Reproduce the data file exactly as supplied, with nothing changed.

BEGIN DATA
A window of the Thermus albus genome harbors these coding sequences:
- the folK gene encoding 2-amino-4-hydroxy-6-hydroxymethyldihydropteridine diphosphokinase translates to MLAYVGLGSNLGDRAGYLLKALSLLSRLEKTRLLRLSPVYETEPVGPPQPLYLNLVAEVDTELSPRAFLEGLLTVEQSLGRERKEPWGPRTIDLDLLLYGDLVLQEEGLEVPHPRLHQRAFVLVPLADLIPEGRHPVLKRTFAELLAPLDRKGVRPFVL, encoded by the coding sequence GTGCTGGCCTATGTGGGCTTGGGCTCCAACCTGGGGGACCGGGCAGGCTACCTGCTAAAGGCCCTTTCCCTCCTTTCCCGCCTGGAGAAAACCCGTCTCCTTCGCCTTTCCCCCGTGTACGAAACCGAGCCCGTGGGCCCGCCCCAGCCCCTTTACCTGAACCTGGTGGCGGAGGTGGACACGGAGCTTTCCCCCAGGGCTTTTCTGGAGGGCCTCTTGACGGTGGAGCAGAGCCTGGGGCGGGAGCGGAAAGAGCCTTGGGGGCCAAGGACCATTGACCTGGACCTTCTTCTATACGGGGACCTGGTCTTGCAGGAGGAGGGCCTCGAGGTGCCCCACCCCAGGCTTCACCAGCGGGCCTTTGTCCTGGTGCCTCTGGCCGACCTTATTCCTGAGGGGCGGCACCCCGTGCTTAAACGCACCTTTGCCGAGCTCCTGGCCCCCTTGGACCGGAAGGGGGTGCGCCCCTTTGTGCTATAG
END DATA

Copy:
A window of the Thermus albus genome harbors these coding sequences:
- the folK gene encoding 2-amino-4-hydroxy-6-hydroxymethyldihydropteridine diphosphokinase translates to MLAYVGLGSNLGDRAGYLLKALSLLSRLEKTRLLRLSPVYETEPVGPPQPLYLNLVAEVDTELSPRAFLEGLLTVEQSLGRERKEPWGPRTIDLDLLLYGDLVLQEEGLEVPHPRLHQRAFVLVPLADLIPEGRHPVLKRTFAELLAPLDRKGVRPFVL, encoded by the coding sequence GTGCTGGCCTATGTGGGCTTGGGCTCCAACCTGGGGGACCGGGCAGGCTACCTGCTAAAGGCCCTTTCCCTCCTTTCCCGCCTGGAGAAAACCCGTCTCCTTCGCCTTTCCCCCGTGTACGAAACCGAGCCCGTGGGCCCGCCCCAGCCCCTTTACCTGAACCTGGTGGCGGAGGTGGACACGGAGCTTTCCCCCAGGGCTTTTCTGGAGGGCCTCTTGACGGTGGAGCAGAGCCTGGGGCGGGAGCGGAAAGAGCCTTGGGGGCCAAGGACCATTGACCTGGACCTTCTTCTATACGGGGACCTGGTCTTGCAGGAGGAGGGCCTCGAGGTGCCCCACCCCAGGCTTCACCAGCGGGCCTTTGTCCTGGTGCCTCTGGCCGACCTTATTCCTGAGGGGCGGCACCCCGTGCTTAAACGCACCTTTGCCGAGCTCCTGGCCCCCTTGGACCGGAAGGGGGTGCGCCCCTTTGTGCTATAG